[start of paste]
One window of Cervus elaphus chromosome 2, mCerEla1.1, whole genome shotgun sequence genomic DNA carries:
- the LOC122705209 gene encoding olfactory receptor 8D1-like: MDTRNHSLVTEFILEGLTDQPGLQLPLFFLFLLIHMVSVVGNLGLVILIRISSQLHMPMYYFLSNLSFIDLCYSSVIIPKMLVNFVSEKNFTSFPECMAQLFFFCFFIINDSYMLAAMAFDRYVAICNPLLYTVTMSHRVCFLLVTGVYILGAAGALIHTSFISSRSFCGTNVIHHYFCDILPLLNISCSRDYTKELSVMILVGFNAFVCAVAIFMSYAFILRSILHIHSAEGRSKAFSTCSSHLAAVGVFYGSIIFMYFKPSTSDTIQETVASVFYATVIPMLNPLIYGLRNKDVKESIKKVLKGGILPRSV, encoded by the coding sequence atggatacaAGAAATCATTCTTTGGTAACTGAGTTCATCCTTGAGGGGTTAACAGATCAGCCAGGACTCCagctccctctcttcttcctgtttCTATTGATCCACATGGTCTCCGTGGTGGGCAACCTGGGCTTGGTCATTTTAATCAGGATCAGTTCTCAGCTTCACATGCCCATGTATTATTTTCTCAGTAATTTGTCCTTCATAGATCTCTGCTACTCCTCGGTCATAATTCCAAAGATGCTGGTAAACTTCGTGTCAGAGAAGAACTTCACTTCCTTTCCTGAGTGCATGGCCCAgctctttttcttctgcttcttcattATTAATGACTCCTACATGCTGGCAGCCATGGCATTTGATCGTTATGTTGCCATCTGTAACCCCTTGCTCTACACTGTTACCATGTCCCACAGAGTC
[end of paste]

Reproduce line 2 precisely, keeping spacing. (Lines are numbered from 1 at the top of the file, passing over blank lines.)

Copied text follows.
- the LOC122705209 gene encoding olfactory receptor 8D1-like: MDTRNHSLVTEFILEGLTDQPGLQLPLFFLFLLIHMVSVVGNLGLVILIRISSQLHMPMYYFLSNLSFIDLCYSSVIIPKMLVNFVSEKNFTSFPECMAQLFFFCFFIINDSYMLAAMAFDRYVAICNPLLYTVTMSHRVCFLLVTGVYILGAAGALIHTSFISSRSFCGTNVIHHYFCDILPLLNISCSRDYTKELSVMILVGFNAFVCAVAIFMSYAFILRSILHIHSAEGRSKAFSTCSSHLAAVGVFYGSIIFMYFKPSTSDTIQETVASVFYATVIPMLNPLIYGLRNKDVKESIKKVLKGGILPRSV, encoded by the coding sequence atggatacaAGAAATCATTCTTTGGTAACTGAGTTCATCCTTGAGGGGTTAACAGATCAGCCAGGACTCCagctccctctcttcttcctgtttCTATTGATCCACATGGTCTCCGTGGTGGGCAACCTGGGCTTGGTCATTTTAATCAGGATCAGTTCTCAGCTTCACATGCCCATGTATTATTTTCTCAGTAATTTGTCCTTCATAGATCTCTGCTACTCCTCGGTCATAATTCCAAAGATGCTGGTAAACTTCGTGTCAGAGAAGAACTTCACTTCCTTTCCTGAGTGCATGGCCCAgctctttttcttctgcttcttcattATTAATGACTCCTACATGCTGGCAGCCATGGCATTTGATCGTTATGTTGCCATCTGTAACCCCTTGCTCTACACTGTTACCATGTCCCACAGAGTC